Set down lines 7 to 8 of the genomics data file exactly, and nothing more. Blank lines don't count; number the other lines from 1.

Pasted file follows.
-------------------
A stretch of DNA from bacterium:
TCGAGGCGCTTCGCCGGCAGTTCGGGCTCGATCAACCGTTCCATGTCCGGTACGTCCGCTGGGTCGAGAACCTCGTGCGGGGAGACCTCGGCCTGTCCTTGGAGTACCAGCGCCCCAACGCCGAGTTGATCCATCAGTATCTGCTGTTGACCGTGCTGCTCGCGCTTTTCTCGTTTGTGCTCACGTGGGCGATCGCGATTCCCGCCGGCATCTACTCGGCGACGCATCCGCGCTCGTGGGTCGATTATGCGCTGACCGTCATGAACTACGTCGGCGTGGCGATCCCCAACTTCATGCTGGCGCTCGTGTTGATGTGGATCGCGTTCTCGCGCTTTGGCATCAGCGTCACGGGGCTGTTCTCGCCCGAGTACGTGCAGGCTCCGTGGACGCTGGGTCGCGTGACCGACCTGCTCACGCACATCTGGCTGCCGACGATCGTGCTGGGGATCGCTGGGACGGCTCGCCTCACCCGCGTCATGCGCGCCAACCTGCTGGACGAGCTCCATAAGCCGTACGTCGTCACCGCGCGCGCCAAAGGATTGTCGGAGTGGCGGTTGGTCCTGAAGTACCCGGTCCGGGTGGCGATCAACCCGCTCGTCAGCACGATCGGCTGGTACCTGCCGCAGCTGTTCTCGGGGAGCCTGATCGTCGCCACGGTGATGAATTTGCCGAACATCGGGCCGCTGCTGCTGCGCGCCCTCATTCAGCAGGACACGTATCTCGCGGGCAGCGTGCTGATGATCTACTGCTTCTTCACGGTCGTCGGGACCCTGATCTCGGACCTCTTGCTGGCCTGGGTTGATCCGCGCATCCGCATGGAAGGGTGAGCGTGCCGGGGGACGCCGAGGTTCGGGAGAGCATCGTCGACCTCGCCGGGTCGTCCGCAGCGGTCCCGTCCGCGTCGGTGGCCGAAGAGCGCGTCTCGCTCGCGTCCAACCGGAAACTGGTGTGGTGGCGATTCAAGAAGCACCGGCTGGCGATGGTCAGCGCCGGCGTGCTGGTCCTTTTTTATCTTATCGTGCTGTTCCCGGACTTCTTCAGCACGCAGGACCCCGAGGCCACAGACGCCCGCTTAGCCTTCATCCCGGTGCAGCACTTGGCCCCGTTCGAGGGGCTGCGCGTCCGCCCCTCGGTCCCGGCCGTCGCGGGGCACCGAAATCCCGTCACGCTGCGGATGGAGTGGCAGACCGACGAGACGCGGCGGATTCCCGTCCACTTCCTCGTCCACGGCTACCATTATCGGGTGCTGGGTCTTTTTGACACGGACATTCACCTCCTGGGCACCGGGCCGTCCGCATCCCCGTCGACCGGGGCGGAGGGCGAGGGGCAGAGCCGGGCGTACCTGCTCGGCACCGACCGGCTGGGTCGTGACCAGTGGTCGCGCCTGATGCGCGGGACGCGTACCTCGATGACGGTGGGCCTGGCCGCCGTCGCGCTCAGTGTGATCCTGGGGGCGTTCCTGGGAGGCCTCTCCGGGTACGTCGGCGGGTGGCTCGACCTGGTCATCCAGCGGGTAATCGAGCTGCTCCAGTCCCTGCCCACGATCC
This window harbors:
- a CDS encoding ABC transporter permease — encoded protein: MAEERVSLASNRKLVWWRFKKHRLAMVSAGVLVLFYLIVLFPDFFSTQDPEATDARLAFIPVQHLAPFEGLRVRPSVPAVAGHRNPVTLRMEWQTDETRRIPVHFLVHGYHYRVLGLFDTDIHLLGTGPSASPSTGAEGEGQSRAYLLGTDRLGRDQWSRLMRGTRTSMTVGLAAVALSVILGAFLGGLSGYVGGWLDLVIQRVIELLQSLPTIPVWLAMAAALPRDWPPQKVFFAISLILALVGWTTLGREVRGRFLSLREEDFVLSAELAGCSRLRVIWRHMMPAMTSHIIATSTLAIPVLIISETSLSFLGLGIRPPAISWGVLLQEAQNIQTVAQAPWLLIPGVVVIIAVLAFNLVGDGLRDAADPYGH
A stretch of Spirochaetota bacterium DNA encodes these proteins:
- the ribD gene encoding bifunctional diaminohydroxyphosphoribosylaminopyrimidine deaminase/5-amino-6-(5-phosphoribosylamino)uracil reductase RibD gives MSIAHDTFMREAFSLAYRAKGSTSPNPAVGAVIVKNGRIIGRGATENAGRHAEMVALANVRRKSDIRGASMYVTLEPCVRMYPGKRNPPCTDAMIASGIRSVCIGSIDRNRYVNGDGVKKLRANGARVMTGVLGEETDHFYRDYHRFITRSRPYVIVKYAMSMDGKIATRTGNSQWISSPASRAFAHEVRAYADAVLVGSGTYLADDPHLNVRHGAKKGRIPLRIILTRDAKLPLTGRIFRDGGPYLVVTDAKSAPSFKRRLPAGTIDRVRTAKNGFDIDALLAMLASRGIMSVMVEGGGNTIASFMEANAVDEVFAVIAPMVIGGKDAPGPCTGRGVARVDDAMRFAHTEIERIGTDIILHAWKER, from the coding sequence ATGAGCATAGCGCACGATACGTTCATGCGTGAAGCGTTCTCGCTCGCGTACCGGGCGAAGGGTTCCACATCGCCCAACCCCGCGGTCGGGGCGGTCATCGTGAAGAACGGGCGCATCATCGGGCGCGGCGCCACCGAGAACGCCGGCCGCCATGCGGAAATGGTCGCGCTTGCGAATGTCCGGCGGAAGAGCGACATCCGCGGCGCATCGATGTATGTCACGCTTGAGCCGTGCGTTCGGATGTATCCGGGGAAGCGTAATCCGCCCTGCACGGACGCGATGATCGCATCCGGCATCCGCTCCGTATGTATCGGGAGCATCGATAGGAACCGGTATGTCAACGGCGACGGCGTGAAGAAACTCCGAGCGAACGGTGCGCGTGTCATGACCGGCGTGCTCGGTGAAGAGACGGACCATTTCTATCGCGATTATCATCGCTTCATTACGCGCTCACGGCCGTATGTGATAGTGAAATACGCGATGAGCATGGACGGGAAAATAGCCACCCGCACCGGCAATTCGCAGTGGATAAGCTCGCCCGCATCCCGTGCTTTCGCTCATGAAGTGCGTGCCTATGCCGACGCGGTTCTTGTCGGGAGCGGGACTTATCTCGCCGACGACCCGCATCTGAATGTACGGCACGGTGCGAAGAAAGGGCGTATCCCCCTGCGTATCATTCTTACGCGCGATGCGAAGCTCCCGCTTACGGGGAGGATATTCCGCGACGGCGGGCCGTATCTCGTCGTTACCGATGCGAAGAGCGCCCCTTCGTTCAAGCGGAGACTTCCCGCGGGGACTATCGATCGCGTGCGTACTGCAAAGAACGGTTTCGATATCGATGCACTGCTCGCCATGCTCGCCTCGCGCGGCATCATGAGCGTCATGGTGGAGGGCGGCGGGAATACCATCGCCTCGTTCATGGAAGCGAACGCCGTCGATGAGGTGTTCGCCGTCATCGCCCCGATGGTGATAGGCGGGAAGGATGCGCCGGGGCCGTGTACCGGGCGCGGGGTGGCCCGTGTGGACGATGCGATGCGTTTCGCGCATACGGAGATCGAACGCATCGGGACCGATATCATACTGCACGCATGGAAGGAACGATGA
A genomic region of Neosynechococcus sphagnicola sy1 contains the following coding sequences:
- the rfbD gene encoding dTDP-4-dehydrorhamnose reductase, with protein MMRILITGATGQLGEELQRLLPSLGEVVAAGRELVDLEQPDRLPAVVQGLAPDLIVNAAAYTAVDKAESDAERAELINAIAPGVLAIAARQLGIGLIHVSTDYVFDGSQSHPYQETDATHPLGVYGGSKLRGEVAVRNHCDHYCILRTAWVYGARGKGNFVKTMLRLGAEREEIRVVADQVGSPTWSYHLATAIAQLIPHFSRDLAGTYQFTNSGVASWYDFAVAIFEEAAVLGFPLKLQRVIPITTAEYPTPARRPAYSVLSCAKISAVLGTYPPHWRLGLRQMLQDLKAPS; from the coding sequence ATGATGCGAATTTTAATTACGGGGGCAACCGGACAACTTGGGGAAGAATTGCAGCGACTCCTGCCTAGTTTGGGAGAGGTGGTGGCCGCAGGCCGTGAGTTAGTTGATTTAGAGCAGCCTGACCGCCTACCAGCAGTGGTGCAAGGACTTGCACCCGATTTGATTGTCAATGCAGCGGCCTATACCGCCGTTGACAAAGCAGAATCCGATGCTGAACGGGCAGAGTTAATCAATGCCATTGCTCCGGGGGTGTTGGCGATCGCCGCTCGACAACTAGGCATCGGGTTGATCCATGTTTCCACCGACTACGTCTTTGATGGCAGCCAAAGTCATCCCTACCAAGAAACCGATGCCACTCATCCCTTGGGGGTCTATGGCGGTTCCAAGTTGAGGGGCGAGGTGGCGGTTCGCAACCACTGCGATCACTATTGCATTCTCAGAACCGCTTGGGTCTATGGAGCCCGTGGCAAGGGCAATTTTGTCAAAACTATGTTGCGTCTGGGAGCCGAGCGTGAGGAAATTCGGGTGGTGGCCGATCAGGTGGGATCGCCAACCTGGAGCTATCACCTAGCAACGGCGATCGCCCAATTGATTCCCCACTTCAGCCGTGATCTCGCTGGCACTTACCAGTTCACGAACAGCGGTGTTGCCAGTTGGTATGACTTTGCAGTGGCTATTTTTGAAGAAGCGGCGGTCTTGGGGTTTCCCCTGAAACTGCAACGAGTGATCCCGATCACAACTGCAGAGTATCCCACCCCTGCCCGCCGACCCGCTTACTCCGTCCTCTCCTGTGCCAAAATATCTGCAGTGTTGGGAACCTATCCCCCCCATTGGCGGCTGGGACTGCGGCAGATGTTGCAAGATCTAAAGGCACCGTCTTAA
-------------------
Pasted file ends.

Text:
A genomic region of Neosynechococcus sphagnicola sy1 contains the following coding sequences:
- the rfbD gene encoding dTDP-4-dehydrorhamnose reductase, with protein MMRILITGATGQLGEELQRLLPSLGEVVAAGRELVDLEQPDRLPAVVQGLAPDLIVNAAAYTAVDKAESDAERAELINAIAPGVLAIAARQLGIGLIHVSTDYVFDGSQSHPYQETDATHPLGVYGGSKLRGEVAVRNHCDHYCILRTAWVYGARGKGNFVKTMLRLGAEREEIRVVADQVGSPTWSYHLATAIAQLIPHFSRDLAGTYQFTNSGVASWYDFAVAIFEEAAVLGFPLKLQRVIPITTAEYPTPARRPAYSVLSCAKISAVLGTYPPHWRLGLRQMLQDLKAPS; from the coding sequence ATGATGCGAATTTTAATTACGGGGGCAACCGGACAACTTGGGGAAGAATTGCAGCGACTCCTGCCTAGTTTGGGAGAGGTGGTGGCCGCAGGCCGTGAGTTAGTTGATTTAGAGCAGCCTGACCGCCTACCAGCAGTGGTGCAAGGACTTGCACCCGATTTGATTGTCAATGCAGCGGCCTATACCGCCGTTGACAAAGCAGAATCCGATGCTGAACGGGCAGAGTTAATCAATGCCATTGCTCCGGGGGTGTTGGCGATCGCCGCTCGACAACTAGGCATCGGGTTGATCCATGTTTCCACCGACTACGTCTTTGATGGCAGCCAAAGTCATCCCTACCAAGAAACCGATGCCACTCATCCCTTGGGGGTCTATGGCGGTTCCAAGTTGAGGGGCGAGGTGGCGGTTCGCAACCACTGCGATCACTATTGCATTCTCAGAACCGCTTGGGTCTATGGAGCCCGTGGCAAGGGCAATTTTGTCAAAACTATGTTGCGTCTGGGAGCCGAGCGTGAGGAAATTCGGGTGGTGGCCGATCAGGTGGGATCGCCAACCTGGAGCTATCACCTAGCAACGGCGATCGCCCAATTGATTCCCCACTTCAGCCGTGATCTCGCTGGCACTTACCAGTTCACGAACAGCGGTGTTGCCAGTTGGTATGACTTTGCAGTGGCTATTTTTGAAGAAGCGGCGGTCTTGGGGTTTCCCCTGAAACTGCAACGAGTGATCCCGATCACAACTGCAGAGTATCCCACCCCTGCCCGCCGACCCGCTTACTCCGTCCTCTCCTGTGCCAAAATATCTGCAGTGTTGGGAACCTATCCCCCCCATTGGCGGCTGGGACTGCGGCAGATGTTGCAAGATCTAAAGGCACCGTCTTAA